Will the medications I may be prescribed for my Rheumatoid Arthritis (RA) increase my risk of getting cancer? | Handling the Hard Questions Series


A chapter from HANDLING THE HARD QUESTIONS:
What Our Patients Are Asking Us About Rheumatic Disease

Read and download this booklet on our Workforce Resource homepage

Each day, rheumatology nurses, nurse practitioners, and physician assistants field dozens of questions from their patients with rheumatic diseases, and they need to be able to properly and effectively communicate appropriate responses. This pocket guide includes a brief summary of evidence surrounding some of the most common—and challenging—questions that patients with rheumatoid arthritis, psoriatic arthritis, gout, and systemic lupus erythematosus are asking about. We hope you find this guide useful for your professional development and that it assists you with your day-to-day patient management.

Will the medications I may be prescribed for my Rheumatoid Arthritis (RA) increase my risk of getting cancer?

It is unlikely, although the relationship between RA and cancer is complicated.

Compared with the general population, individuals with RA have a slightly elevated baseline risk of developing certain types of cancers, in particular lymphoma and lung cancer. Researchers believe that the elevated risk of lymphoma and lung cancer is likely the consequence of a chronically activated immune system, especially given that people with poorly-controlled RA appear to be at the highest risk for developing lymphoma.1 However, it is important to remember that the overall malignancy risk in individuals with RA is only modestly increased (~10%) compared with the general population.2 As such, a diagnosis of RA does not mean cancer will ultimately develop.

Despite significant research, it is not yet clear whether RA itself is responsible for the increased cancer risk, if medications used to treat RA affect the risk of malignancy, or if it is a combination of both factors.2

DMARDs form the backbone of treatment for RA. These therapies work through targeting and modifying immunologic pathways involved in the development of RA.2 Data from early studies raised concerns that the use of DMARD therapy, in particular biologics, may increase the risk of malignancies in patients with RA.3 However, robust analyses of more recent data suggest that methotrexate, biologic DMARDs, and synthetic DMARDs are not associated with an overall increased risk for malignancies.1,4-7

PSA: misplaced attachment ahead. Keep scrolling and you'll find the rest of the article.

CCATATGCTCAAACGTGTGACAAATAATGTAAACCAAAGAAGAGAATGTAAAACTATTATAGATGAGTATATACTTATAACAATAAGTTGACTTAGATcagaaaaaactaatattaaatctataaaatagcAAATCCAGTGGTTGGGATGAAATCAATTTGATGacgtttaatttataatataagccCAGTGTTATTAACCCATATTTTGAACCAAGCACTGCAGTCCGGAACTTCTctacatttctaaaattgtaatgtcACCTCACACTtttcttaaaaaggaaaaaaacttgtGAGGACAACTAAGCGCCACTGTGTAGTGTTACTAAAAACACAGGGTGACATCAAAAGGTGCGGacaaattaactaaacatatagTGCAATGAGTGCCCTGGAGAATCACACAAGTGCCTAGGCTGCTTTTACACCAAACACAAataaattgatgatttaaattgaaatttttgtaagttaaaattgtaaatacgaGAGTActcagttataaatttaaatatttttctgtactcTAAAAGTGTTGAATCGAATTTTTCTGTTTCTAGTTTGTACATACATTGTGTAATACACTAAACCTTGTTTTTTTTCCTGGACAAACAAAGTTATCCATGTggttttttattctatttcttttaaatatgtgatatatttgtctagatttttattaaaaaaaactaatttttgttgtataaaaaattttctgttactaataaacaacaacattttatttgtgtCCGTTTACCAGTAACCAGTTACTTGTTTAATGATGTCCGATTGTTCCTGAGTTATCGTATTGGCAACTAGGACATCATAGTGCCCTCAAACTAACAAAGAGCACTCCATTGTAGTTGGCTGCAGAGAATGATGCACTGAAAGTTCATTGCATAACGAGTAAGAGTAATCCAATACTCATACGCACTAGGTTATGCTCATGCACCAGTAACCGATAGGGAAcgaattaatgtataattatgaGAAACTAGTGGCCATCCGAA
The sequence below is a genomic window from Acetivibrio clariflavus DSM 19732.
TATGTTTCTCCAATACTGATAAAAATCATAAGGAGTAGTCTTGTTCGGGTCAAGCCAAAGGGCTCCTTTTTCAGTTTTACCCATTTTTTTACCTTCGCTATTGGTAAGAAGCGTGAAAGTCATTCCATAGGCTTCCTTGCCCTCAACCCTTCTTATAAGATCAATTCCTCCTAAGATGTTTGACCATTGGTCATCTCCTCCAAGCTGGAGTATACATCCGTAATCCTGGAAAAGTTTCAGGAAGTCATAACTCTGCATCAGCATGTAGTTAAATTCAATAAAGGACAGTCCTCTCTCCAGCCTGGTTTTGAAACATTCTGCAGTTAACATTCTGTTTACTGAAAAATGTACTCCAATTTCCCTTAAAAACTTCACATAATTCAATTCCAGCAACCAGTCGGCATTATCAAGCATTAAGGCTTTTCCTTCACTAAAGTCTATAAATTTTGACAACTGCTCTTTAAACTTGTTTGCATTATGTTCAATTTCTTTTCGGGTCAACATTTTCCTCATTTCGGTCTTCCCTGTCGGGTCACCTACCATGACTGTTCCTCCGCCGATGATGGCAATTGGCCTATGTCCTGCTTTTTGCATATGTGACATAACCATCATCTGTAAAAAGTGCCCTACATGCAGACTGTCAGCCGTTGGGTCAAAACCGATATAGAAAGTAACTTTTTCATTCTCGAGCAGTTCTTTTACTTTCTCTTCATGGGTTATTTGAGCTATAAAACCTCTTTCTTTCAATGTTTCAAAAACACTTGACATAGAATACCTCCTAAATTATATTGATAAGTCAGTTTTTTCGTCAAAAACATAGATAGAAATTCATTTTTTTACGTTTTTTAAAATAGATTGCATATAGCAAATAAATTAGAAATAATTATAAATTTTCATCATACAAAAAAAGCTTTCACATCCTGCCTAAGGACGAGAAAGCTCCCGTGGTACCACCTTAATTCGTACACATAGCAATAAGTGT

For instance, recent data from a large (~125,000 patients) collaborative project that pooled data from 11 registries in 9 European countries found no evidence that biologic DMARDs increase the risk of lymphoma and malignant melanoma beyond the normal background risk in patients with RA.1,3 Similarly, patients receiving biologic DMARDs do not appear to be at increased risk for solid cancers (e.g., breast, lung, colorectal cancers) and non-melanoma skin cancers compared to those treated with conventional DMARDs.7

Such findings can be reassuring to patients as the benefits of DMARD therapy for reducing disease activity likely outweigh the risk of treatment-related malignancy.

References

1. Mercer LK, Regierer AC, Mariette X, et al. Spectrum of lymphomas across different drug treatment groups in rheumatoid arthritis: a European registries collaborative project. Ann Rheum Dis. 2017;76(12):2025-2030.
2. Simon TA, Thompson A, Gandhi KK, Hochberg MC, Suissa S. Incidence of malignancy in adult patients with rheumatoid arthritis: a meta-analysis. Arthritis Res Ther. 2015;17:212.
3. Mercer LK, Askling J, Raaschou P, et al. Risk of invasive melanoma in patients with rheumatoid arthritis treated with biologics: results from a collaborative project of 11 European biologic registers. Ann Rheum Dis. 2017;76(2):386-391.
4. Mercer LK, Galloway JB, Lunt M, et al. Risk of lymphoma in patients exposed to antitumour necrosis factor therapy: results from the British Society for Rheumatology Biologics Register for Rheumatoid Arthritis. Ann Rheum Dis. 2017;76(3):497-503.
5. Wilton KM, Matteson EL. Malignancy incidence, management, and prevention in patients with rheumatoid arthritis. Rheumatol Ther. 2017;4(2):333-347.
6. Wadstrom H, Frisell T, Askling J, Anti-Rheumatic therapy in Sweden Study G. Malignant neoplasms in patients with rheumatoid arthritis treated with tumor necrosis factor inhibitors, tocilizumab, abatacept, or rituximab in clinical practice: A nationwide cohort study from Sweden. JAMA Int Med. 2017;177(11):1605-1612.
7. Ramiro S, Sepriano A, Chatzidionysiou K, et al. Safety of synthetic and biological DMARDs: a systematic literature review informing the 2016 update of the EULAR recommendations for management of rheumatoid arthritis. Ann Rheum Dis. 2017;76(6):1101-1136.